Low Socioeconomic Status is not a Predictor of Worse Colorectal Cancer Survival

Purpose: Colorectal Cancer (CRC) is the third most common cancer in the UK. Factors with well-established relation to CRC survival include age, tumor site and stage. Socioeconomic Status (SES) is a factor that may play a role in survival but current evidence on this is conflicted. We aim to investigate the effect of SES on CRC survival.

Methods: This is a retrospective cohort analysis of all patients diagnosed with CRC in South Tees NHS Trust between January 2006-January 2019. Demographics were collected from a trust database. SES was defined using the Index of Multiple Deprivation (IMD). Cox- regression was used to investigate the effect of different factors on overall survival and Kaplan-Meier analysis to estimate survival.

Results: A total of 5,060 patients diagnosed with CRC, with a median follow-up of 60 months, were included. Overall survival was 77.2%, 59.6% and 50.3% at 1-year, 3-years and 5-years, respectively. Colon cancer was associated with worse survival than rectal cancer (p=0.003, hazard ratio=1.163). On multivariate analysis, socioeconomic deprivation was not associated with poorer CRC outcomes (hazard ratio=1.022, p=0.523).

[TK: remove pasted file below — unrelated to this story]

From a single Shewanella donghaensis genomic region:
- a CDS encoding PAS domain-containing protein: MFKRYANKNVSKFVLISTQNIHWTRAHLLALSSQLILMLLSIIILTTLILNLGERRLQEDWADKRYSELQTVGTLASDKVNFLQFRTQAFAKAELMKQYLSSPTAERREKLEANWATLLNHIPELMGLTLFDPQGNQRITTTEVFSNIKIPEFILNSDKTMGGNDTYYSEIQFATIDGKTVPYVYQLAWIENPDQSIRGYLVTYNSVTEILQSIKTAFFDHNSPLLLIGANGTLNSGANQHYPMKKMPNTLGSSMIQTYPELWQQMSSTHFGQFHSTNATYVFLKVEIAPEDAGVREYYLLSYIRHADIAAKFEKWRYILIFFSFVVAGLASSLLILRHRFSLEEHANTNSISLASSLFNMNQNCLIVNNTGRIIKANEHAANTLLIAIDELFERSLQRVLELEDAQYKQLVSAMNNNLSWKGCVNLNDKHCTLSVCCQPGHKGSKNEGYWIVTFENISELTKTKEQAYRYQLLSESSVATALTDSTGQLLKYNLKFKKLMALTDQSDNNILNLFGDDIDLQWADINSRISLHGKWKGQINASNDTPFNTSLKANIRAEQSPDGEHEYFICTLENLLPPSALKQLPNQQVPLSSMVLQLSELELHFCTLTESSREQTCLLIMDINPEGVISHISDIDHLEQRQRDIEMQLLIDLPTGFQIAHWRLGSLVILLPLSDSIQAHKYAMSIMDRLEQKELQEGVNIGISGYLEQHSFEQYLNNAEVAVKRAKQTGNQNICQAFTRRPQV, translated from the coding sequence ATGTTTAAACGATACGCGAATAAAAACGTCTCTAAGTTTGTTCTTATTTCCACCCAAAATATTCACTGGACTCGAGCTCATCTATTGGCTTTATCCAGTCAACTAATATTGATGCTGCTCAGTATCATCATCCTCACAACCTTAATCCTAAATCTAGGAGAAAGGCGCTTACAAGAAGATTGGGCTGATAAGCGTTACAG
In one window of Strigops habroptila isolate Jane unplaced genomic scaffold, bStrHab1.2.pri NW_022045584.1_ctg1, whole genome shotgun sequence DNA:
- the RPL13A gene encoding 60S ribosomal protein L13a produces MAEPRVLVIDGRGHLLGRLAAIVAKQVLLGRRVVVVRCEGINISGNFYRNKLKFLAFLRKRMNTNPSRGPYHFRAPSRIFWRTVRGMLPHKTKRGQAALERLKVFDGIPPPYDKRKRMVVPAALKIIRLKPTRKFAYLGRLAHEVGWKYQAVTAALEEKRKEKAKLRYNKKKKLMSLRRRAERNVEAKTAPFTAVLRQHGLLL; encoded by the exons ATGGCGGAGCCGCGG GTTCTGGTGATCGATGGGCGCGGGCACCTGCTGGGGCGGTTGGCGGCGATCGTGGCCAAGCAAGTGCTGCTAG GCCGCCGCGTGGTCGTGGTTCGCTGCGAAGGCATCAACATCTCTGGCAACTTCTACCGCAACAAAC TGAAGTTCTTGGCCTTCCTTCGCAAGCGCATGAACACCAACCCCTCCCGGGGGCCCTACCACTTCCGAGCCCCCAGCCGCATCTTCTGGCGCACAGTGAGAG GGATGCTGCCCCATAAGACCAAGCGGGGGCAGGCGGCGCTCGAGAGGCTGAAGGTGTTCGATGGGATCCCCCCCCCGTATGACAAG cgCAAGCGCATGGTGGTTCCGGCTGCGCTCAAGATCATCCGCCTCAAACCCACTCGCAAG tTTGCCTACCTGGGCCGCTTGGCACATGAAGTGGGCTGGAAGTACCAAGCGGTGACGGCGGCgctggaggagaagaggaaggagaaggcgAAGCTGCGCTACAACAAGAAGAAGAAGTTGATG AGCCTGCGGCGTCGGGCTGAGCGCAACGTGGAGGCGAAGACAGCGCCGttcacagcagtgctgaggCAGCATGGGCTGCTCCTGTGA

Conclusion: There is a lack of uniformity in the reported effect of SES on CRC survival across different studies. This could be due to the heterogeneity of healthcare systems globally or a lack of uniform parameters used to assess SES. In this study, SES did not impact CRC survival. We therefore suggest that effective diagnosis and treatment, made available to all at the point of delivery, might mitigate any differences in survival across socioeconomic groups.

Author(s): Farah Mahmoud Ali, Natalie Hamer, Oladiran Olatunbode, Trisha Jha, Prem Thambi, Nicholas Wadd, Dharmendra Garg and Madan Jha

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